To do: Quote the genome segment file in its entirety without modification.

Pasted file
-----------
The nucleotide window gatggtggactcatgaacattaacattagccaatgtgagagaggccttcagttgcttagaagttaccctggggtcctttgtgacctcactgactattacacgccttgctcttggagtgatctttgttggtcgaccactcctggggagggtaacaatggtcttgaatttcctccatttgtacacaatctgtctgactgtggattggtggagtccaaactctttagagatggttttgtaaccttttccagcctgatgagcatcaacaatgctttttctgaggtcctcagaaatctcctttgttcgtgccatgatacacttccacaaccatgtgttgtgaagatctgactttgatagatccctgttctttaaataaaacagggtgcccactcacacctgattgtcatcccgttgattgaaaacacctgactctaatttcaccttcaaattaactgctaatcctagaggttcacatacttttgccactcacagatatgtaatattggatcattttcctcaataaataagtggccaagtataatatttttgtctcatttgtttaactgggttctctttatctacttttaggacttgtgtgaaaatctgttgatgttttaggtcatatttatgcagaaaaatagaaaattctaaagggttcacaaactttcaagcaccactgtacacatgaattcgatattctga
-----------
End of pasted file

The nucleotide window gatggtggactcatgaacattaacattagccaatgtgagagaggccttcagttgcttagaagttaccctggggtcctttgtgacctcactgactattacacgccttgctcttggagtgatctttgttggtcgaccactcctggggagggtaacaatggtcttgaatttcctccatttgtacacaatctgtctgactgtggattggtggagtccaaactctttagagatggttttgtaaccttttccagcctgatgagcatcaacaatgctttttctgaggtcctcagaaatctcctttgttcgtgccatgatacacttccacaaccatgtgttgtgaagatctgactttgatagatccctgttctttaaataaaacagggtgcccactcacacctgattgtcatcccgttgattgaaaacacctgactctaatttcaccttcaaattaactgctaatcctagaggttcacatacttttgccactcacagatatgtaatattggatcattttcctcaataaataagtggccaagtataatatttttgtctcatttgtttaactgggttctctttatctacttttaggacttgtgtgaaaatctgttgatgttttaggtcatatttatgcagaaaaatagaaaattctaaagggttcacaaactttcaagcaccactgtacacatgaattcgatattctga